How does one tell a history of silence? After all, silence encapsulates everything not said—the elisions and the possibilities, the inchoate, unexplored universe beyond the hard limits of our language.

Oxford historian Diarmaid MacCulloch’s latest book Silence: A Christian History achieves this feat; and silence, as what might easily be construed as the “underside” of church history, is seemingly as important to the formation of the present and future as the most bombastic stretches of the Christian story.

MacCulloch begins his exploration of silence with the Bible, first with Hebrew Scripture, the Tanakh, and its often more negative treatment of God’s silence as a sign of divine judgment and disapproval, then with the New Testament. Especially intriguing is how the Jesus of the Gospels, in MacCulloch’s view, strategically and often positively conscripts silence in his own self-revelation. In Mark, for example, the “Messianic secret” belongs to Jesus’ instructions to his followers to keep silent about his Messianic identity so clearly evidenced in his miraculous healings.

Jesus’ resurrection itself, MacCulloch goes on to argue, is “a mystery which might be described in more senses than one as the vanishing heart of the classical Christian message—for it is the silence at the heart of Christian literature.” (I find this insight most provocative for what it might imply about the perennial task of witnessing to the resurrection of Jesus Christ.)

Part 2 of MacCulloch’s book traces the development of monastic silence and its expression and function up through the burgeoning of church reformation (Part 3). Notably, the Protestant Reformation seems to usher in a noisier form of Christianity, one that eschews traditional practices of meditation, such as lectio divina: “the problem,” MacCulloch goes on to write, “was that in the course of their efforts to rid the Church of what they saw as the great clerical cheat perpetrated by late medieval Catholicism Protestants had destroyed the institutions which had cherished contemplation, and they had no idea how to replace them.” The impact of this lamentable turn can still be found today in “the inveterate Word-centered noisiness of Evangelical Protestantism, and equally in the constant striving after joyful Spirit-filled celebration which has so far characterized the worship life of worldwide Pentecostalism.” I applaud MacCulloch here for the constructive critique.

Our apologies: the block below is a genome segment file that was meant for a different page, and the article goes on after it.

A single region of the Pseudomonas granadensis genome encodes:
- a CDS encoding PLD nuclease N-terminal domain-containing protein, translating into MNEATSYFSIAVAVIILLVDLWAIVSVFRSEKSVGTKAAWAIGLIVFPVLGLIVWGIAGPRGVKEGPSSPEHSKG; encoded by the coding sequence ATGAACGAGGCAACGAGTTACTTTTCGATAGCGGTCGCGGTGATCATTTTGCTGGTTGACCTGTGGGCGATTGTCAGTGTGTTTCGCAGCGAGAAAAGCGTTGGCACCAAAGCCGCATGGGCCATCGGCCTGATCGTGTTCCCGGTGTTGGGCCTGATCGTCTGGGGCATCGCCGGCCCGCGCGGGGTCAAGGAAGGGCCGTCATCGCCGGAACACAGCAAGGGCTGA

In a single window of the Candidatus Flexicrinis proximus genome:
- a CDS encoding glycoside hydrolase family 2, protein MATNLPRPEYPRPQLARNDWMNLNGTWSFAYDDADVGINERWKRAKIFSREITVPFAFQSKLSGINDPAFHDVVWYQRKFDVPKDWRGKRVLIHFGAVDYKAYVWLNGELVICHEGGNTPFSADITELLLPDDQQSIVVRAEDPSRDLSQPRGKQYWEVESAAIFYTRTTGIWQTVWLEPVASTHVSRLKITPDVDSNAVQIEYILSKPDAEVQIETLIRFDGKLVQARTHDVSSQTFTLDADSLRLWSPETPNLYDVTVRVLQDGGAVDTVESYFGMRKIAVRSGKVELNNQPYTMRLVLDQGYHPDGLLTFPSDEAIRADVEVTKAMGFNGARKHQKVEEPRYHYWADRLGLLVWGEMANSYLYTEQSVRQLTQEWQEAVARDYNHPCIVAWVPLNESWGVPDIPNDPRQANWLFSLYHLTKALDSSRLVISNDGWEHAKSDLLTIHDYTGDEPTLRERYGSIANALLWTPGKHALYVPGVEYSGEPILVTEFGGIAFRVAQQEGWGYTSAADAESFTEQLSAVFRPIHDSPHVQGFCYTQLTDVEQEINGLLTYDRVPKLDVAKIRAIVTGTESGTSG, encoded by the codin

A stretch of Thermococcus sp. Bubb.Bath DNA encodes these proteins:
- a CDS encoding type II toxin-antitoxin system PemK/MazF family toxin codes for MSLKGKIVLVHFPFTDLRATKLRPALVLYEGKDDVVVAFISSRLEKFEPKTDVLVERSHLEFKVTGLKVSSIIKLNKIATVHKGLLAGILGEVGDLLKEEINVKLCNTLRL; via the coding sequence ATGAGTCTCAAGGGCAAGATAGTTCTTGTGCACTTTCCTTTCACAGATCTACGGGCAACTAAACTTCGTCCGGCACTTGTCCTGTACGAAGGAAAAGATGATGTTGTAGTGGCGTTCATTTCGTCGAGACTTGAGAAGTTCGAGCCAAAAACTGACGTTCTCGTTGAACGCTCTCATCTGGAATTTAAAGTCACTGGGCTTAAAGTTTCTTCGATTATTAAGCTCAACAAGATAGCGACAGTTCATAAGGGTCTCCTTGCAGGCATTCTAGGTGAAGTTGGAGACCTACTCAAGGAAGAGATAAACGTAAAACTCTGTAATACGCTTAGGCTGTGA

Maybe ironically, whereas contemporary forms of evangelicalism and Reformed Protestantism tend to err on the side of words and more words, present-day approaches to worship in interfaith settings and across religious lines (such as, for example, those we saw in the aftermath of the Boston marathon bombing) have now conscripted silence and silence’s other wordless partner, music, as helpful midwives in times of public grief.

Part 4 of Silence traces the use and functions, for better or worse, of silence from the Reformation up until today. Most relevant to my own current interests are MacCulloch’s observations on that generation of seekers and “spiritual but not religious” types to whom my imminently releasing book, Grace Sticks, is dedicated. MacCulloch admonishes the reader to consider how a quest for silence unites these seekers, and how the church can respond (as it has already begun to) with more and more efforts to support this quest for silence in an age of unrelenting noisiness. (My own calls, in Grace Sticks, for more “holy spaces” in the church align with these observations.)

This book is a fascinating, beautifully rendered look at silence and its many permutations across the life of the church. I could not put the book down without being struck by the enormous potential of silence for the church in her current context. That promise lingers gently, with subtle, unfinished brush strokes, leaving the reader to grapple with the possibilities.

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